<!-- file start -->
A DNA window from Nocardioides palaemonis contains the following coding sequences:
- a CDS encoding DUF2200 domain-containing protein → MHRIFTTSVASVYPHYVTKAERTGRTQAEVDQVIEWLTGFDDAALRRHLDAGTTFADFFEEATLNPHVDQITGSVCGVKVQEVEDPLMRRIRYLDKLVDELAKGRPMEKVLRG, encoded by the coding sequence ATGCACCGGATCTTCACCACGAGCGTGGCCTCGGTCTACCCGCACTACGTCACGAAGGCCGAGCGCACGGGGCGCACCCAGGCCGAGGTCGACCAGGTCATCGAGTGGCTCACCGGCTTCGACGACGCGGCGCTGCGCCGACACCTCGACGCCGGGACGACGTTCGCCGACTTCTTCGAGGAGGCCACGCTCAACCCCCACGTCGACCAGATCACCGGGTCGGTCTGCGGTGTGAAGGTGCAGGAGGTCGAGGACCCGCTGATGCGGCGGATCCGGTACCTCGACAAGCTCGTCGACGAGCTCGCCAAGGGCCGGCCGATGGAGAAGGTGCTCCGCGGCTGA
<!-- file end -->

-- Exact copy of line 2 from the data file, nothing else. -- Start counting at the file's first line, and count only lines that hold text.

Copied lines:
- a CDS encoding DUF2200 domain-containing protein → MHRIFTTSVASVYPHYVTKAERTGRTQAEVDQVIEWLTGFDDAALRRHLDAGTTFADFFEEATLNPHVDQITGSVCGVKVQEVEDPLMRRIRYLDKLVDELAKGRPMEKVLRG, encoded by the coding sequence ATGCACCGGATCTTCACCACGAGCGTGGCCTCGGTCTACCCGCACTACGTCACGAAGGCCGAGCGCACGGGGCGCACCCAGGCCGAGGTCGACCAGGTCATCGAGTGGCTCACCGGCTTCGACGACGCGGCGCTGCGCCGACACCTCGACGCCGGGACGACGTTCGCCGACTTCTTCGAGGAGGCCACGCTCAACCCCCACGTCGACCAGATCACCGGGTCGGTCTGCGGTGTGAAGGTGCAGGAGGTCGAGGACCCGCTGATGCGGCGGATCCGGTACCTCGACAAGCTCGTCGACGAGCTCGCCAAGGGCCGGCCGATGGAGAAGGTGCTCCGCGGCTGA